Dancers Anonymous > "Disrespectful" touches?

Discussion in 'Dancers Anonymous' started by Pacion, May 10, 2004.

  1. Flat Shoes

    Flat Shoes New Member

    I don't agree. There's no single reaction that is suitable to handle all kind of guys. Some guys will respect a no. Other's would respect no less than a shovel over the forehead. That doesn't mean every guy should be hit with a shovel, just to make sure.

    I was talking in general on a public forum. I've never attacked you personally, I just disagree. Whether you care about my opinions or not, are up to you.
  2. Flat Shoes

    Flat Shoes New Member

    Some do, many thankfully don't. But unfortunately many of those who do overreact tend to encourage others to overreact too. :(

    On the other hand, there are also those who are afraid to speak up. And that can be just as much a problem, because it's difficult to tell whether or not you've stepped over the line if noone says anything. :(

    The bottom line is, a guy is supposed to be very sensitive and understanding and pick up all the small signals. If not, you risk ending up with a broken wrist :lol:

    Or we can be on the safe side, always be a gentleman. But that is not so much fun. :lol:

    What I'm trying to say, women, are this. Don't be afraid to react, but don't overreact. Accept the fact that men are not perfect, and sometimes do step wrong. But for those guys that keep stepping wrong, after being told off... Knock yourself out. Break those wrists if you like :D With my complements. :twisted:
  3. Bob

    Bob New Member

    Flat Shoes, I believe you are correct.

    Using rudeness to prevent rudeness is like going to war in the name of peace.

    I have no intention of offending anyone anywhere. However, it does happen. If someone overreacts and embarrasses me when they could have just quietly said "It bothers me when you do that, please refrain", I will be very offended.

    I won't return the rudeness though. I will think very, very bad things of that person and walk away. As quickly as that a friendship or potential friendship can be damaged or destroyed.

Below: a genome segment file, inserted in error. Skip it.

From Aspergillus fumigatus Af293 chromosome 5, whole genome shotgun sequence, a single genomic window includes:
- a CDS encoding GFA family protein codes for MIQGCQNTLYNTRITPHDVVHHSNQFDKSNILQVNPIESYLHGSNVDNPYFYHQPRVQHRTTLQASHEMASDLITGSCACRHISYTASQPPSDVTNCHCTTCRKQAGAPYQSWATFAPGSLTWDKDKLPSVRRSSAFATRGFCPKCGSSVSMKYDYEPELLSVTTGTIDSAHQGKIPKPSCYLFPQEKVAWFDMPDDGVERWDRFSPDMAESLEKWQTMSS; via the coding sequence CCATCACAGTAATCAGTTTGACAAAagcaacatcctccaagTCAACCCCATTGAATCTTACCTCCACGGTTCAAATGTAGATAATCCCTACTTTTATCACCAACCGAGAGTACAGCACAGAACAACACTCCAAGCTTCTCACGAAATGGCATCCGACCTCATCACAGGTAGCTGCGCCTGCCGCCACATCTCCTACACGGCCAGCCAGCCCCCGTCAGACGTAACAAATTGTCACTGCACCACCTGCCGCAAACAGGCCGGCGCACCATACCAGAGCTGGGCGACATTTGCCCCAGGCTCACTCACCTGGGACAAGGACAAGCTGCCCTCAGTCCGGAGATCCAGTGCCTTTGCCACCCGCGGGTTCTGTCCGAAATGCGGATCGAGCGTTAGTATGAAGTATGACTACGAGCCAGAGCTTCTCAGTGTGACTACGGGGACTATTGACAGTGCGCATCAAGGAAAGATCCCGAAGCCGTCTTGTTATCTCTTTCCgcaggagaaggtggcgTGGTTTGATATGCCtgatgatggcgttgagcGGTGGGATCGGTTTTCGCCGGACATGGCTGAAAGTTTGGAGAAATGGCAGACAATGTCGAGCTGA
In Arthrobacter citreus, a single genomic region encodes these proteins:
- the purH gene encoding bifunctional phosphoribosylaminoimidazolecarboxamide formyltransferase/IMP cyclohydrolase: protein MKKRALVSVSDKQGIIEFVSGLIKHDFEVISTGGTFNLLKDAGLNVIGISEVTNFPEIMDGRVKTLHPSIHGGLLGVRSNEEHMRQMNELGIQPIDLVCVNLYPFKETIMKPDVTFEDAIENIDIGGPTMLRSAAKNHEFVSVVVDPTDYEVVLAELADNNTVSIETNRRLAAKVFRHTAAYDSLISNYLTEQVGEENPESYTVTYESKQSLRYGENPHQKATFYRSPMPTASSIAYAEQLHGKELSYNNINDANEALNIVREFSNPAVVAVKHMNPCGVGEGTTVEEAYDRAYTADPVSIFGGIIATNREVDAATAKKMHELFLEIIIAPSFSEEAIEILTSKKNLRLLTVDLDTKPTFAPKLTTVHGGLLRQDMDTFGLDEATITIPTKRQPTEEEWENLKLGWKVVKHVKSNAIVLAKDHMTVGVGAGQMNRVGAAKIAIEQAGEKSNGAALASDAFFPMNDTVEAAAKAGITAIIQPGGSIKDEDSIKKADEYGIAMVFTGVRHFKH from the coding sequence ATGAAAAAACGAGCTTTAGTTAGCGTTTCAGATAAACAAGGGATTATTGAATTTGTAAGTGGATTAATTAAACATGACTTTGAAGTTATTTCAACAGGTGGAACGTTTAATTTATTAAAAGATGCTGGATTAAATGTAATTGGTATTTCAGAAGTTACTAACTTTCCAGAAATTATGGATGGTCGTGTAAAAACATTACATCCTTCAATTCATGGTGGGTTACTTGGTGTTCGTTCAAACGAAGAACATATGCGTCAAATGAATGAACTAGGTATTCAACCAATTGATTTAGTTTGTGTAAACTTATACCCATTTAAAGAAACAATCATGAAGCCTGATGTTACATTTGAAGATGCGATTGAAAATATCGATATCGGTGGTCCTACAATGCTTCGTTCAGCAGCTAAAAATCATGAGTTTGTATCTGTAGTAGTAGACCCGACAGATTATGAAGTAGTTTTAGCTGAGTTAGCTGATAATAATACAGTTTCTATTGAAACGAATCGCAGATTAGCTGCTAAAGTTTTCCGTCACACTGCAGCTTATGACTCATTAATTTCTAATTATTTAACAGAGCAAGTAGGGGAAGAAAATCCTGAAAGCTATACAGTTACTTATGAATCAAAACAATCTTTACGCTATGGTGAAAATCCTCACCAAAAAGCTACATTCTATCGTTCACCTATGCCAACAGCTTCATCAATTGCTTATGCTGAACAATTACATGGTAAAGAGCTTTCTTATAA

And losing friends (or potential friends) is always tragic.
  4. Genesius Redux

    Genesius Redux New Member

    Woo hoo! Do you like having your earlobes nibbled when you're brought into a cuddle? I can nibble quite respectfully.... :wink: :lol:
  5. pygmalion

    pygmalion Well-Known Member

    :lol: :lol: :lol:

    No comment!
  6. Bob

    Bob New Member

    You know, I am looking all over the net... but nobody teaches that step. I looked under "earlobe styling" but to no avail.

  7. SDsalsaguy

    SDsalsaguy Administrator Staff Member

    That's because it's listed under "nibbler styling!" :lol:

    The one who's earlobes are being nibbled isn't, after all, the one who's doing the styling... :wink:
  8. Bob

    Bob New Member

    hmm, yeah that does make sense!

  9. tsb

    tsb Well-Known Member

    actually, it isn't. now before you start tuning up, i agree that if you want to win someone over to your way of thinking & have the time & patience to endure insult & injury, then repaying rudeness with kindness & understanding is the way to go. but it's not always our job to change someone else's way of thinking. and in the short run, someone may be suffering needlessly. in these cases, a show of power or confrontation is often the most effective way of limiting bad behavior.

    being on the receiving end of an emotional outburst is no fun. and embarrassment, by definition, is a feeling that no one enjoys. it sucks. but we all have the choice as to whether to feel embarrassed about any situation.

    one of the typical pranks we played during college was to swipe somebody's clothes & keys while they were in the shower. i'll never forget how one guy calmly wrapped himself up in a shower curtain like a toga, went to the front desk and had someone let him into his room (coed dorm). he wasn't embarrassed at all - and he got his revenge by dissembling the perpetrator's bed and reassembling it - in the women's restroom. i think he was from the detroit area too (I went to U-M in ann arbor).

    i'm not suggesting that this is the same as stepping an emotional land mine of some sort & being the target of displaced anger. but i do suggest that when it's possible, instead of responding to that kind of emotional outburst with emotions of one's own, a more productive choice would be to try and comment in a non-judgmental way that it's obvious that they feel very strongly about that's happened. that tends to deflate the existing tension. and on the flip side, the worst thing to say would be "don't you think you're overreacting?" - almost guaranteed to provoke a defensive response. (along with other typical phrases like "what's your problem?") . i use aikido principles in my lead, think of this as verbal/emotional aikido. doesn't always work though; some folks are emotional porcupines and they don't even know they have quills.

    i like to look at it like dancing with a partner with lousy frame, spaghetti arms, vulcan death grip on your upper arm with her left hand & her left armpit on your right wrist - and sings along, loudly, off-key! you use the tools & skills you have to improve the experience for both of you as best you can until your 3 minutes are up. you smile, say 'thank you', walk (or run) away and if need be, you can smile & say 'no thank you ' should that person ask you to dance again if you don't think you can deal with it.

    go blue!
    LS&A '83
  10. cocodrilo

    cocodrilo New Member